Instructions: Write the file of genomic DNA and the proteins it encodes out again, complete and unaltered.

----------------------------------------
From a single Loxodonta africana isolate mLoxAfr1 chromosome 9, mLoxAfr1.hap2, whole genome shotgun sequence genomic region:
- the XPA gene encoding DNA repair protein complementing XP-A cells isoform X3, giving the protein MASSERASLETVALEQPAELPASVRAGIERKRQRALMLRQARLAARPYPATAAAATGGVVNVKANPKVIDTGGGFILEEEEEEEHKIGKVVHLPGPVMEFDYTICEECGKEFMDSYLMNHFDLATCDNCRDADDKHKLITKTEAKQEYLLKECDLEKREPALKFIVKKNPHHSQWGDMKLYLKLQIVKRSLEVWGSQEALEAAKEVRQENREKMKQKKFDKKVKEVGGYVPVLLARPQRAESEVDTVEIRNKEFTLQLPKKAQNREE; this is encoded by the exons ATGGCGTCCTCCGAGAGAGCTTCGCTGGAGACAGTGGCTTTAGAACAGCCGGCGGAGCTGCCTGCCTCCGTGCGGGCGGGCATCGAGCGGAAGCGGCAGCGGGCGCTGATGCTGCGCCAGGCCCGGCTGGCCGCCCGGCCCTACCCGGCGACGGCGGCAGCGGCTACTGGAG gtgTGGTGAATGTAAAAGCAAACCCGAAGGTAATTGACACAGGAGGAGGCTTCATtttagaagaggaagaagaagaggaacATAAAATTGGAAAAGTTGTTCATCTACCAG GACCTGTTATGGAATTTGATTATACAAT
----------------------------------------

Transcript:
From a single Loxodonta africana isolate mLoxAfr1 chromosome 9, mLoxAfr1.hap2, whole genome shotgun sequence genomic region:
- the XPA gene encoding DNA repair protein complementing XP-A cells isoform X3, giving the protein MASSERASLETVALEQPAELPASVRAGIERKRQRALMLRQARLAARPYPATAAAATGGVVNVKANPKVIDTGGGFILEEEEEEEHKIGKVVHLPGPVMEFDYTICEECGKEFMDSYLMNHFDLATCDNCRDADDKHKLITKTEAKQEYLLKECDLEKREPALKFIVKKNPHHSQWGDMKLYLKLQIVKRSLEVWGSQEALEAAKEVRQENREKMKQKKFDKKVKEVGGYVPVLLARPQRAESEVDTVEIRNKEFTLQLPKKAQNREE; this is encoded by the exons ATGGCGTCCTCCGAGAGAGCTTCGCTGGAGACAGTGGCTTTAGAACAGCCGGCGGAGCTGCCTGCCTCCGTGCGGGCGGGCATCGAGCGGAAGCGGCAGCGGGCGCTGATGCTGCGCCAGGCCCGGCTGGCCGCCCGGCCCTACCCGGCGACGGCGGCAGCGGCTACTGGAG gtgTGGTGAATGTAAAAGCAAACCCGAAGGTAATTGACACAGGAGGAGGCTTCATtttagaagaggaagaagaagaggaacATAAAATTGGAAAAGTTGTTCATCTACCAG GACCTGTTATGGAATTTGATTATACAAT